Posts Tagged: agreement
A landscape shot of grazing range in Central California near the foothills. (Photo: David A. Litman, via Shutterstock)
OPINION: California can take significant climate actions not just in such obvious areas as energy and transportation policy, but also in policy areas that some might find unlikely. It can start with land management – an area in which past shortcomings have contributed to creating our new era of megafires.
The Third Street Promenade, an open-air mall in Santa Monica, is completely deserted during the shutdown. (Photo: MSPhotographic, via Shutterstock)
Last month, facing the prospect of overwhelmed hospitals and unchecked spread of the novel coronavirus, seven Bay Area county and city health departments joined forces to become the first region in the nation to pass sweeping regulations ordering millions of people indoors and shuttering the local economy.
People jam a political rally during the 2008 presidential campaign. (Photo: Joseph Sohm, via Shutterstock)
Millions of ballots are cast in a presidential election, but winning the White House comes down to just this: 270 votes.That’s the majority in the Electoral College, which picks the president. Sometimes the selection follows the national popular vote, sometimes not, and a candidate can become president by winning as little as 11 states.
An indoor marijuana grow in California. (Photo: Mitch M., via Shutterstock)
OPINION: No one expected California’s legalization of recreational cannabis, barely two months’ old, to be without plenty of problems. In a mixed metaphor so often the trait of politicians, state Sen. Mike McGuire noted, “… as I have always said, this is a tall mountain to climb and we are currently building the airplane and flying it at the same time.”
A water pathway in California's Central Valley. (Photo: Straight 8 Photography)
OPINION: Many Californians know of the lead poisoning in the public water system in Detroit. Very few know of the contaminated water crisis impacting more than 1 million Californians. After years of trying to resolve the failure of the State of California to address this public health challenge, advocates have reached a historic negotiated agreement.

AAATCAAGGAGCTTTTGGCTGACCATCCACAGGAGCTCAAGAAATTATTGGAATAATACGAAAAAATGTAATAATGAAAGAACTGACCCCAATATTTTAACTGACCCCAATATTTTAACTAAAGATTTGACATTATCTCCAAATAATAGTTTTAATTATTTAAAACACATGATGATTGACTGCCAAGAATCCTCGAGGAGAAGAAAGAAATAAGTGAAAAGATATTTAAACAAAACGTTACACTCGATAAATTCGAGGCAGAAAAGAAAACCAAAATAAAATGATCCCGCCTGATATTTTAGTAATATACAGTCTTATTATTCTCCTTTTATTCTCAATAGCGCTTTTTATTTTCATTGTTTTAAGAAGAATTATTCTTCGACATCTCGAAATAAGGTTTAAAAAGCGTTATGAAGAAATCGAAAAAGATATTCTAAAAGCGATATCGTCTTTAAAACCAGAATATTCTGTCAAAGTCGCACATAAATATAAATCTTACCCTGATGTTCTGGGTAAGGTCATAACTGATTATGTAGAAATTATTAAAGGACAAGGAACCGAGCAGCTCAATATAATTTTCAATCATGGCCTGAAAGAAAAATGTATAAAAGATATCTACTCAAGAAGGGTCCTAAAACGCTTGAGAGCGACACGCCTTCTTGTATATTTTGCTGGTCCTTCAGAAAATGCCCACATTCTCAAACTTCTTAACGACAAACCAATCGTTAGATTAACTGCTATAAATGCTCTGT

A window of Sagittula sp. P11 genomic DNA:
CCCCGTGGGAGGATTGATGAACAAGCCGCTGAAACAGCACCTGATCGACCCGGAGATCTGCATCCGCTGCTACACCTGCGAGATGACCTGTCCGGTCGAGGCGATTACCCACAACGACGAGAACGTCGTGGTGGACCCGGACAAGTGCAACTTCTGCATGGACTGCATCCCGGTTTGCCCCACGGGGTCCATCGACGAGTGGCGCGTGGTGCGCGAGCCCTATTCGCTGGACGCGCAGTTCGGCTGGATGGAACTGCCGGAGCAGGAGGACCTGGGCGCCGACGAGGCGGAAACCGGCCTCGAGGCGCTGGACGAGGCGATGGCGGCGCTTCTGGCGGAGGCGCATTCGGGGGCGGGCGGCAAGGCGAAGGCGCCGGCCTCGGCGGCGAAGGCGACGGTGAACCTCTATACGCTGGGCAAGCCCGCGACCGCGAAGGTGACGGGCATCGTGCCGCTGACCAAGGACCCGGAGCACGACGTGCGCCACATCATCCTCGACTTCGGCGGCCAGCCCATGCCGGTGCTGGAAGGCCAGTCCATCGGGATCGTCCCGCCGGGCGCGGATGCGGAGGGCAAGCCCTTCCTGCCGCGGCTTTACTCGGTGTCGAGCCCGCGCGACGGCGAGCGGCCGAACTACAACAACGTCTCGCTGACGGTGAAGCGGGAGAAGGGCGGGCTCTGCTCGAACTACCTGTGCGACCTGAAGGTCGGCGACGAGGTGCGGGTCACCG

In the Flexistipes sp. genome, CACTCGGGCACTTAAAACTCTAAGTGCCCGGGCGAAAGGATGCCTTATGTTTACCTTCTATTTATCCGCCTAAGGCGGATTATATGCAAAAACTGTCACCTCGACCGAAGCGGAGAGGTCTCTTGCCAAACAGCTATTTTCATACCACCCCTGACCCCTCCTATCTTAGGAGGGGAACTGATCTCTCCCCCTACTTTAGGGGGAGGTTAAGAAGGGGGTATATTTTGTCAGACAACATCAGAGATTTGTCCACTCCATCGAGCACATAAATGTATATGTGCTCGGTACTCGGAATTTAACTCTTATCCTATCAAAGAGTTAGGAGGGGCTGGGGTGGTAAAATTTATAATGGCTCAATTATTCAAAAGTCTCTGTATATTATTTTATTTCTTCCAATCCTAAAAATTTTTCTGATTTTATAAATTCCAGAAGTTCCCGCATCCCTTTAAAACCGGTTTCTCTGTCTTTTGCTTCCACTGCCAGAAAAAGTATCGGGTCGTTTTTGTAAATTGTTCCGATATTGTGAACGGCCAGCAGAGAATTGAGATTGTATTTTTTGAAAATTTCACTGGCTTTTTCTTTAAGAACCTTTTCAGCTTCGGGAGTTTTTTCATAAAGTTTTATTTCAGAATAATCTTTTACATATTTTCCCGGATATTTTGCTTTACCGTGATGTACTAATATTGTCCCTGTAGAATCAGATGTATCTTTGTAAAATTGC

The CalPERS' governing board during a meeting several years ago at the pension fund's headquarters. (Photo: CalPERS board)
A Moraga-Orinda fire chief drew national attention six years ago for retiring at age 50 with a pension much larger than his base pay. He went back to work as chief the following Monday, hired as a consultant with full salary. “People point to me as a poster child for pension spiking, but I did not negotiate these rules,” Peter Nowicki said.
Young California football players practice for the big game. (Photo: bikeriderlondon, via Shutterstock)
Over the years, traumatic brain injuries in sports were never really discussed and stories of career-ending accidents were often glossed over. However, the winds are changing. Individuals suffering from serious head injuries are gaining a voice and have begun raising awareness through both the media and legislative efforts. As more and more stories of career-ending injuries pepper the news, the topic is finally getting the attention it deserves.
The coast at La Jolla. Photo: Dancestrokes)
Under an unusual agreement reached between Senate leaders and a number of environmental groups just before the end of the legislative session, the period of time to consider the submitted list of candidates has been extended indefinitely. Such an extension is extremely rare, if not unprecedented.
LInda Vista Community Hospital in Los Angeles, formerly Santa Fe Coast Lines Hospital. (Photo: Downtowngal, Wikimedia)
State Attorney General Kamala Harris wants unprecedented authority over contracts dealing with nonprofit hospitals, after a deal in Southern California caused abortion-rights activists to cry foul. On the governor’s desk is a bill that would give the attorney general’s office more time, from 60 to 90 days, to review such deals.
Into the ballot box: A man votes in a California election. (Photo: Vepar5)
Under the terms of a legal settlement with the American Civil Liberties Union, Covered California is sending out registration mailers to nearly four million people who sought health insurance. The mailings, which have already begun, are the first step in an ongoing voter registration effort that will include this year’s month-long open enrollment period in the fall, when people choose new coverage plans or switch existing ones, and then continue into the future.